Back when I was a kid I lived in jeans, loose turtlenecks, and pigtails. Not tight jeans either, or jeggings, or anything remotely sexed up. Kids today, thanks to many retailers, are being exposed to sexualized clothing at a young age.
Abercrombie and Fitch, in particular, has had a history of marketing sexualized clothing to kids in the 7 to 14 year old range. The debut of their thong underwear for girls in this age range caused quite an uproar, as did their T-shirts which featured text such as ‘Anatomy Tutor’ on the front. Now, they are garnering criticism for a pushup bikini top, available for seven to fourteen year olds.
Sadly, this retailer is not the only one to carry sexualized clothing for young children and teenagers. According to Today.com, five out of fifteen retailers studied carried sexualized clothing such as very short shorts, suggestive T-shirts, and skin-tight jeans. Marketing suggestive clothing for young children can cause image problems later. Are we, as parents, dressing our kids too sexy? What can we do about it?
Girls today have a whole slew of image issues that I did not even know existed back when I was a kid. Because of the media, girls and women are inundated with images of super-thin, flawless, and very sexy people advertising a variety of “must have” products such as pushup bikinis for children. Dressing in suggestive clothing can lead to the “wrong” kind of attention from males, as well as lead to eating disorders, self-esteem issues, and even depression. Some young girls are getting the message that what is on the outside matters far more than what is on the inside, and that being perceived as sexy is how they will find acceptance from their peers. Furthermore, young children do not even understand what it means to be sexual, yet they are being besieged with the message that they must dress that way.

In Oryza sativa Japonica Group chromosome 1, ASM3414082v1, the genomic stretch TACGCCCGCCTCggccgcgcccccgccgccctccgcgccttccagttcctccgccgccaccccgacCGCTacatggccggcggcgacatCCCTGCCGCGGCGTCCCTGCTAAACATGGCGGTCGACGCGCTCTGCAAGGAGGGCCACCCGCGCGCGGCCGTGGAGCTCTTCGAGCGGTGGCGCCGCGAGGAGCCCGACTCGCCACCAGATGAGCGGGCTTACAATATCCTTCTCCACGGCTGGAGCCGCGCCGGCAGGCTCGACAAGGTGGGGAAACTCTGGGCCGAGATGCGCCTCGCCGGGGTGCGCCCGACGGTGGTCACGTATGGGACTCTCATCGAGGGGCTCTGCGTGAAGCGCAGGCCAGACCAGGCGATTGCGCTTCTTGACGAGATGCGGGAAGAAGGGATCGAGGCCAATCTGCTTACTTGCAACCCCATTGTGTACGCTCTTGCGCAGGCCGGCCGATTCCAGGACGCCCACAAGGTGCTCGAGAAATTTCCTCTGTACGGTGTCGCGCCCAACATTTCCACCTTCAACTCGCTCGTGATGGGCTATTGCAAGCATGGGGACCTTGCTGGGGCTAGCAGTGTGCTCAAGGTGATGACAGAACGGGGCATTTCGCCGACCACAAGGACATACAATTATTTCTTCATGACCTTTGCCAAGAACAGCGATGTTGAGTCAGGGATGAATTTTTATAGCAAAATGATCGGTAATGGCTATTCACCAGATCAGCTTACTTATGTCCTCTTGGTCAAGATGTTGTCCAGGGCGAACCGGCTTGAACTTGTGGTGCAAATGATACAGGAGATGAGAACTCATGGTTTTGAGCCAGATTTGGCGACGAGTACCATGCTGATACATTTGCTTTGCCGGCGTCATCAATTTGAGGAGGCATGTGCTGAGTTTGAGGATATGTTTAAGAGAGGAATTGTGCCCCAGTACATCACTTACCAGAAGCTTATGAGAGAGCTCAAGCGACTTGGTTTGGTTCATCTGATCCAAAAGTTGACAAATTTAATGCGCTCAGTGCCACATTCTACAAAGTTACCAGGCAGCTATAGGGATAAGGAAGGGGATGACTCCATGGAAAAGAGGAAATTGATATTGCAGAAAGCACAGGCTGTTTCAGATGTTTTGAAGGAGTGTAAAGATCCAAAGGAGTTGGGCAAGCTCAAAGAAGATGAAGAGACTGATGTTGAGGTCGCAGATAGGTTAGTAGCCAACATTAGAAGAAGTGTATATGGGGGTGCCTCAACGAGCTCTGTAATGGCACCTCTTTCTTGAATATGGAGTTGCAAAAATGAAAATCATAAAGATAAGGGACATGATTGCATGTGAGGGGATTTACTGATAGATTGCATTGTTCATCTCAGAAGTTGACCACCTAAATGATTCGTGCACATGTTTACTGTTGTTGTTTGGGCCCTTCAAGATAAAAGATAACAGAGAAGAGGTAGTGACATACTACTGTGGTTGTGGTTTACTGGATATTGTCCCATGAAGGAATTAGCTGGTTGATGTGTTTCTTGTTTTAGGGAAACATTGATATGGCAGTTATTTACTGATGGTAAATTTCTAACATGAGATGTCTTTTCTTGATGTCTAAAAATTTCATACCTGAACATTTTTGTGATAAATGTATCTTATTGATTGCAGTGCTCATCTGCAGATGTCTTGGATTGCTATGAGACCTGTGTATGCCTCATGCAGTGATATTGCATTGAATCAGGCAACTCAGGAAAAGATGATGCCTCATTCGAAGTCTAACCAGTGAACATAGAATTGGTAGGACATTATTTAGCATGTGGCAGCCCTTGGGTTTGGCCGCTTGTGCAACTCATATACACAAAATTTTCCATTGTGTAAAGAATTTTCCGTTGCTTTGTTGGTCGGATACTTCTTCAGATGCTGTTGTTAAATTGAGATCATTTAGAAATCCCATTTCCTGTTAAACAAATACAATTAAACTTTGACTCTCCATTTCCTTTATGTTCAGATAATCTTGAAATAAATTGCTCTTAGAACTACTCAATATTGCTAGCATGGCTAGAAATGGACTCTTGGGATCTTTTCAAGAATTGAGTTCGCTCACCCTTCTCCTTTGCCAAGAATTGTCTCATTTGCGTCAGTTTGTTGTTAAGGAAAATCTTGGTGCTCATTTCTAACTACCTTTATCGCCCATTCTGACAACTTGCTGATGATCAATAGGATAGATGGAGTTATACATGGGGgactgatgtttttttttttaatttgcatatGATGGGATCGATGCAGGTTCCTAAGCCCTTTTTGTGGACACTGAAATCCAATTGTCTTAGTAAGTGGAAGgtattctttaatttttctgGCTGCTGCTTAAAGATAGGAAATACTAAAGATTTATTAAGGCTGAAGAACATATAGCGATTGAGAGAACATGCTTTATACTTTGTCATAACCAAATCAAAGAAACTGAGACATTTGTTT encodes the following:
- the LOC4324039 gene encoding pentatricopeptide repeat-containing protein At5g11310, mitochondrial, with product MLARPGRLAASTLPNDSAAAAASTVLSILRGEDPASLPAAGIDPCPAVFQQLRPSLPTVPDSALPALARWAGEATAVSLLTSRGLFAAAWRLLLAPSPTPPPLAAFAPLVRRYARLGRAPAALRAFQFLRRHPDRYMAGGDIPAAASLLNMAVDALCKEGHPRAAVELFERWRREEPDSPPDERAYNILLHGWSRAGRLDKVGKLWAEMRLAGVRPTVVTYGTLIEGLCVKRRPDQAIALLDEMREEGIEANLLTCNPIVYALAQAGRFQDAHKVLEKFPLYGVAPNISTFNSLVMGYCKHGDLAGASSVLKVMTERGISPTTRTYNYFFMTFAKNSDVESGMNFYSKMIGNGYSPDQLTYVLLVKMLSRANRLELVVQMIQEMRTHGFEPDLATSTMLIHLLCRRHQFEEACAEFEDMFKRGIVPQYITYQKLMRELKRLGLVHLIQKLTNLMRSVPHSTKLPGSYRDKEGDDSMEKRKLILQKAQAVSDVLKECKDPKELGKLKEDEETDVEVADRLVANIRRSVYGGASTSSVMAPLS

Are we making it a big deal?
There are parents out there who wonder what all the fuss is about. They say that kids are just kids and they do not even know what is wrong with these clothes. Surely, skin-tight jeans on a seven year old isn’t really a big deal unless we make it one? Kids just want to be accepted and to do that, they want to wear what all their friends are wearing. Wouldn’t they still be at risk for low self-esteem or depression if they didn’t fit in anywhere because of their clothes?
Some parents think it is best to ignore these retailers; that making a big deal about it is just drawing attention to them. Honestly, I was not aware of Abercrombie’s pushup bikini or the drama surrounding it until I heard about it in the media, which certainly proves that point.
It is our job as parents to decide for our children what is acceptable or not. You may not be able to control what your fourteen year old wears as easily as you can your seven year old, but talking to them about the core issue—how they see themselves—is the most important thing. We need to teach our kids that they are worthwhile and attractive because of who they are, not because of what they wear.
What do you think? Are our kids dressing too sexy?